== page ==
This is the eighty-fourth issue in our series of alerts for employers on selected topics in health care reform. (Click here to access our general summary of health care reform and other issues in this series). This series of Health Care Reform Management Alerts is designed to provide an in-depth analysis of certain aspects of health care reform and how it will impact your employer-sponsored plans.

On April 1, 2014, Congress enacted the Protecting Access to Medicare Act, which, among other things, prohibited the Secretary of Health and Human Services (“HHS”) from adopting the ICD-10 standard for medical diagnosis and billing codes any time before October 1, 2015.  Prior to the enactment of the new legislation, HHS had set the ICD-10 implementation deadline for October 1, 2014.  HHS subsequently issued final regulations on August 4, 2014 that memorialize October 1, 2015 as the new compliance deadline for ICD-10 implementation.


As we explained in Issue 78, HIPAA requires covered entities (including health plans) and their business associates that engage in certain covered electronic transactions (e.g. health claims) to comply with rules that are designed to standardize the format of the electronic transactions. They must also identify medical conditions and procedures using “uniform code sets” (i.e. sets of code used for encrypting data elements such as medical diagnosis or medical procedure codes).  The uniform code set adopted by HHS for diseases is the International Classification of Diseases, 9th Edition (ICD-9).

The ICD-9 codes that are currently in use by health plans, medical providers, insurers, hospitals, and government agencies as the standard for medical diagnosis and billing codes are now almost four decades old.  In an effort to transition to the updated ICD-10 standard, HHS adopted regulations in 2009 which would have required use of the updated code sets by October 1, 2013.  In subsequent guidance, however, HHS extended the compliance deadline to October 1, 2014, and now to October 1, 2015.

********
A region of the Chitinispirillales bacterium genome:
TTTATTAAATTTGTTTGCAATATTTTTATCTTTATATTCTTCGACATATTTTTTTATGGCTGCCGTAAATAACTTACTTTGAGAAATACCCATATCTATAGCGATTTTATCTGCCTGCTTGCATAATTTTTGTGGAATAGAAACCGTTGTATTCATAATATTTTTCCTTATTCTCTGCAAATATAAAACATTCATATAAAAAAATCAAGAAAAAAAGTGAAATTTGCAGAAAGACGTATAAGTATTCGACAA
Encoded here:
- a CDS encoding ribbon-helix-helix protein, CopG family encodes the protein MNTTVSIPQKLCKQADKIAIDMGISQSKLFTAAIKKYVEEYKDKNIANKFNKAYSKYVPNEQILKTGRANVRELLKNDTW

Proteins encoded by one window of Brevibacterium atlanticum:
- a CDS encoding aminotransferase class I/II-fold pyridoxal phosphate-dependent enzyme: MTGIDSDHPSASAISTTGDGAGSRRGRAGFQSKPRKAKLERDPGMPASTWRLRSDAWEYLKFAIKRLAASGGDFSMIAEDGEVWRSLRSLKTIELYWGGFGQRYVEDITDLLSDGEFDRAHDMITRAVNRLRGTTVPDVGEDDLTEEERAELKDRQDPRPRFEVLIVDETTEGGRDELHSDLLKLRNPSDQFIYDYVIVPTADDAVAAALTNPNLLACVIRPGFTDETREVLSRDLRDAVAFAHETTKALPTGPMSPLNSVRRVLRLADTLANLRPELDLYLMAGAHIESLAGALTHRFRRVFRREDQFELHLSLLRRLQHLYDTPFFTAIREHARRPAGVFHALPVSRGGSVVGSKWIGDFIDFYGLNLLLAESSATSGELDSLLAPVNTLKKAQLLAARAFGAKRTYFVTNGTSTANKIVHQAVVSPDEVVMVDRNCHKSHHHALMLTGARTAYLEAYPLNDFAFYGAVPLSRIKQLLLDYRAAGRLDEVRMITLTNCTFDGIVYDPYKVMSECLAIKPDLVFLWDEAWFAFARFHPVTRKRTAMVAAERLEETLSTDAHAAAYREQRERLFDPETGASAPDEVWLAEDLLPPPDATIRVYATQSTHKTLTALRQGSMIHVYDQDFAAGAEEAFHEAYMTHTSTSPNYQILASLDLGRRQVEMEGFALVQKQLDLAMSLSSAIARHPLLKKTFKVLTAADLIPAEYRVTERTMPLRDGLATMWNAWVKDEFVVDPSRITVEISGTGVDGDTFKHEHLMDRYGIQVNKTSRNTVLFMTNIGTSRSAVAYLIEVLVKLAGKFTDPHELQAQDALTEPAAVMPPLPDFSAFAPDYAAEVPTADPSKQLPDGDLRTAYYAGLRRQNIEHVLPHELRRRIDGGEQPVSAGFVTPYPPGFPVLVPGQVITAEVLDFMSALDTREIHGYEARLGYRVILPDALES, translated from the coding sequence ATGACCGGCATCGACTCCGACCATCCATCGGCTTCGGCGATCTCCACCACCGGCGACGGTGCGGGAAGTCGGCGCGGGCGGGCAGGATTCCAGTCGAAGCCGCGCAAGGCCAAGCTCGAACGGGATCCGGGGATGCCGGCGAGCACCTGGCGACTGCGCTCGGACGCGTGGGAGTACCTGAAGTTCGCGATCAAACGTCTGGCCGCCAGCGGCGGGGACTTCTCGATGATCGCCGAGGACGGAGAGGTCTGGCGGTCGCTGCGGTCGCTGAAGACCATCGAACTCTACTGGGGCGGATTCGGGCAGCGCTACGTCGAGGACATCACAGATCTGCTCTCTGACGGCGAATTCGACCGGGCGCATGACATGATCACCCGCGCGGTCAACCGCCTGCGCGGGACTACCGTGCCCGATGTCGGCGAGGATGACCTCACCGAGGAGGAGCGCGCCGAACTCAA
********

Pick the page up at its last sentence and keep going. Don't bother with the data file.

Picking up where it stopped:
What is the Impact of the Delayed Effective Date For Health Plans?

The delay in ICD-10 implementation raises a number of questions for  health plans and business associates that expected to begin using ICD-10 codes in October 2014.  As recognized by HHS in the final regulations, most health plans and/or business associates have already taken significant steps and invested substantial amounts of money to be able to accommodate ICD-10.  This new extension will most certainly delay ICD-10 implementation strategies and will likely increase costs for health plans and/or business associates that will be required to ensure processing capabilities in both ICD-9 and ICD-10.

How Should Health Plans Proceed? 

Covered entities, including health plans, will now need to put their ICD-10 implementation plans on hold and shift their focus to ensuring that their systems can continue to accommodate ICD-9 codes until September 30, 2015.  Plans will also need to take steps to ensure that all relevant personnel have the sufficient knowledge and training to continue operating on an ICD-9 platform during the transition period.  While the delay may mean that some plans can slow down their ICD-10 implementation strategies,  it’s important for all plans to continue moving the process forward and progressing towards ICD-10 implementation.  We will continue to monitor for further developments.